Little sleepy bunny – a simple pattern for beginning toymakers

sleepy-bunny-1-1k

Here’s a little pillow-shaped rabbit  (12″ long x 8″ high) that’s made out of the softest imaginable fur fabric, specifically designed for comfort and cuddles. The pattern includes step-by-step photos and illustrations, so it can be confidently made by anyone with just basic machine- and hand-sewing skills.

An easy gift to make for a new baby, the sleepy bunny makes an adorable nursery decoration until the newcomer is old enough to sleep safely with a toy. As always, pillows should not be used with sleeping babies for safety reasons. A simple embroidered face and soft, satin-lined ears guarantee the bunny will be ready for naps or bedtime…this little one loves to sleep and may even coax a toddler to enjoy a nap with the sleepy bunny.

Minky, a 100% polyester fabric, can be a bit tricky for beginning needleworkers, but this pattern uses a special technique to tame the minky quirks and enjoy its consummate softness. There are lots of varieties of minky available, so it’s easy to choose the minky that will make your bunny uniquely yours. Here are some of the textures of minky:

minky

Fabric.com seems to be a good resource for natural animal colors of minky. If you’re not sure what to order, you can always request swatches for $1.75 each.  Each bunny will take about ¼ yard of minky, so this is a very reasonably priced project.

Here are three rabbits I made from this pattern in different textures of minky: gray bunny is made from zebra textured cuddle, white bunny is made from rose cuddle and brown bunny is made from crushed cuddle.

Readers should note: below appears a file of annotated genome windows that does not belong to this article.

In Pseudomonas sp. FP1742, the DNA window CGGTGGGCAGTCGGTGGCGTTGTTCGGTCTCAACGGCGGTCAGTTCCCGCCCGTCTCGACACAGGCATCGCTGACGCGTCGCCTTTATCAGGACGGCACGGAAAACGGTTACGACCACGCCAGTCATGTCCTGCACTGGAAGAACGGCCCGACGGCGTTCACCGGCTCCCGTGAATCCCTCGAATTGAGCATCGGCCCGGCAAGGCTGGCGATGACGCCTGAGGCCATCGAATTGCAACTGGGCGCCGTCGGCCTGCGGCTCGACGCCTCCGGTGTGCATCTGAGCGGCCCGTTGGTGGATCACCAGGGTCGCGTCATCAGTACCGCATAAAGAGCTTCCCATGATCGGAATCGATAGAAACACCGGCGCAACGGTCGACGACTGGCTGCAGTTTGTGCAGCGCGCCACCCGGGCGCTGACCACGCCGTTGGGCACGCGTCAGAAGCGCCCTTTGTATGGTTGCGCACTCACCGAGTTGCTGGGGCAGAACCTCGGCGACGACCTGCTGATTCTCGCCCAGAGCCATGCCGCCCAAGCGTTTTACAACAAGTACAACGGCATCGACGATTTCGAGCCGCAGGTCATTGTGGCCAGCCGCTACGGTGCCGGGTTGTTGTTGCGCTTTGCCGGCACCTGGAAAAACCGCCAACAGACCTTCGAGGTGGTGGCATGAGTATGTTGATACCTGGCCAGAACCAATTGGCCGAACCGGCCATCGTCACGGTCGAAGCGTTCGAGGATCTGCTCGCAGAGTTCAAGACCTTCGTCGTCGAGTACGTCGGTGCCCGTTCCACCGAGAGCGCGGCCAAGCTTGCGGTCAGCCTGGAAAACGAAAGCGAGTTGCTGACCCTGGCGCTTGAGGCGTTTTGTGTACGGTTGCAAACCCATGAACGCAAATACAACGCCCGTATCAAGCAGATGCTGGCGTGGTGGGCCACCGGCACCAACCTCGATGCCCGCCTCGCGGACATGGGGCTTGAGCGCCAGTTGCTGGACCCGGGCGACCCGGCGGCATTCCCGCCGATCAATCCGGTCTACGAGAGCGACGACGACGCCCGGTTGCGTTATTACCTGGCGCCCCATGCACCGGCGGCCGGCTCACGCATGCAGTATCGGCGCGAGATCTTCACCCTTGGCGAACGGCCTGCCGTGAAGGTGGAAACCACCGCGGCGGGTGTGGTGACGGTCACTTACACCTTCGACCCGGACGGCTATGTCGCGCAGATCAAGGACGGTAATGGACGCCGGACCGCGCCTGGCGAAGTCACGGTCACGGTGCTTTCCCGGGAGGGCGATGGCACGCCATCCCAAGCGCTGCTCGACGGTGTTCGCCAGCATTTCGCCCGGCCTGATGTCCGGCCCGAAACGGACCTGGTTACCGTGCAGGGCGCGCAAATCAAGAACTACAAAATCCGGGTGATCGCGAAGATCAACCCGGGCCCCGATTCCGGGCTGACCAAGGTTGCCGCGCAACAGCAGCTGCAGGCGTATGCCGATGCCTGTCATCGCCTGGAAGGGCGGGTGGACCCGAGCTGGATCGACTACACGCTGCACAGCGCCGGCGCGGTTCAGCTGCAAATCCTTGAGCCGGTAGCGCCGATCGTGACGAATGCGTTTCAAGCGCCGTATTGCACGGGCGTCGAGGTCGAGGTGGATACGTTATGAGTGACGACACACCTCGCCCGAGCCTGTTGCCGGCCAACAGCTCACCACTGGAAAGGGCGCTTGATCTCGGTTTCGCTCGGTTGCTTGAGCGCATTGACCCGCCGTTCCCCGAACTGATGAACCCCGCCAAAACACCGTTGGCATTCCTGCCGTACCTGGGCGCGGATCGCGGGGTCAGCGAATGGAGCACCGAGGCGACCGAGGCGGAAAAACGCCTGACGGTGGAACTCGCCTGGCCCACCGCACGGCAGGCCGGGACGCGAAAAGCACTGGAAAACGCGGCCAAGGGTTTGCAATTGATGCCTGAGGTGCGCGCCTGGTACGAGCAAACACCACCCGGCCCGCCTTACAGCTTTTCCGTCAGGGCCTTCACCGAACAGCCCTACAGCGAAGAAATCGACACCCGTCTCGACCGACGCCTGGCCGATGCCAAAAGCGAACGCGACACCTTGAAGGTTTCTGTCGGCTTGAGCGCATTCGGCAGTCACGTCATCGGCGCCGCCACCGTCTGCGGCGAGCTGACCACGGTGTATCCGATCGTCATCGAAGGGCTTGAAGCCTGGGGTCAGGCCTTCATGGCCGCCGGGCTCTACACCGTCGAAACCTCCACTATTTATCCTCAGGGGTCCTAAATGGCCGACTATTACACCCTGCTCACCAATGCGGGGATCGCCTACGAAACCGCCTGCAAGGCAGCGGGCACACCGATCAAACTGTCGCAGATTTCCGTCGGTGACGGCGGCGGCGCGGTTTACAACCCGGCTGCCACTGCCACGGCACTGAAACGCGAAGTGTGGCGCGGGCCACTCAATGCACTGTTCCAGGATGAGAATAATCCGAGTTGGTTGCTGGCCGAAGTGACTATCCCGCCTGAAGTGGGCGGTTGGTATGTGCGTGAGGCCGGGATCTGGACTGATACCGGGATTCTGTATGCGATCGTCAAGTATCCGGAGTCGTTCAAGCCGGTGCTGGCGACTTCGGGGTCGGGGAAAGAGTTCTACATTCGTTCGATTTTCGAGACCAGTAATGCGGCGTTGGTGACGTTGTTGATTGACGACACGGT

sleepy-bunny-trio

As a toymaker, I greatly appreciate the wonderful soft hand of this fabric is compared to the faux furs we routinely used “back in the day.” I think toys made from minky are actually endearing to the touch.

Here are some general tips for sewing with minky:

  • Minky doesn’t shrink, but the satin you use for the ear lining should be prewashed in case it shrinks.
  • Never iron minky directly since heat and pressure  will ruin the pile and the finish. In the unlikely event that you need to refresh minky, you can steam it, gently.
  • After doing a minky project, follow the directions for cleaning your sewing machine’s feed dogs, bobbin case and throat plate. Don’t let minky fluff build up and clog the mechanisms in your machine!
  • Minky has nap, which you must respect. To find the direction of the nap on your minky, just pet it, running your hand next to its selvedge. One direction will lie down, and the other will rile up. For best results, be sure to make the arrow on each pattern piece follows the direction that makes the pile lie down. Pay attention to how your minky stretches, as well.
  • Cutting minky will release a cloud of fluff, so don’t wear black unless you LOVE removing lint. After I cut each piece, I run my hands along the edges to pull any loose extra fluff off. It’s a good idea to keep your vacuum cleaner handy so you can clean up as you cut.
  • Recommended sewing machine needle is a size 90/14 stretch needle. Test on a scrap before you sew the pattern pieces to be sure your stitch length (3mm or 3.5mm) and tension will make for smooth sewing.

If you’d like to try your hand at making some sleepy bunnies, click on over to my store. The pattern is available for instant download for $8. As always, if you have any questions or comments about any of my patterns, please email me at pippa@craftdesignworks.com.

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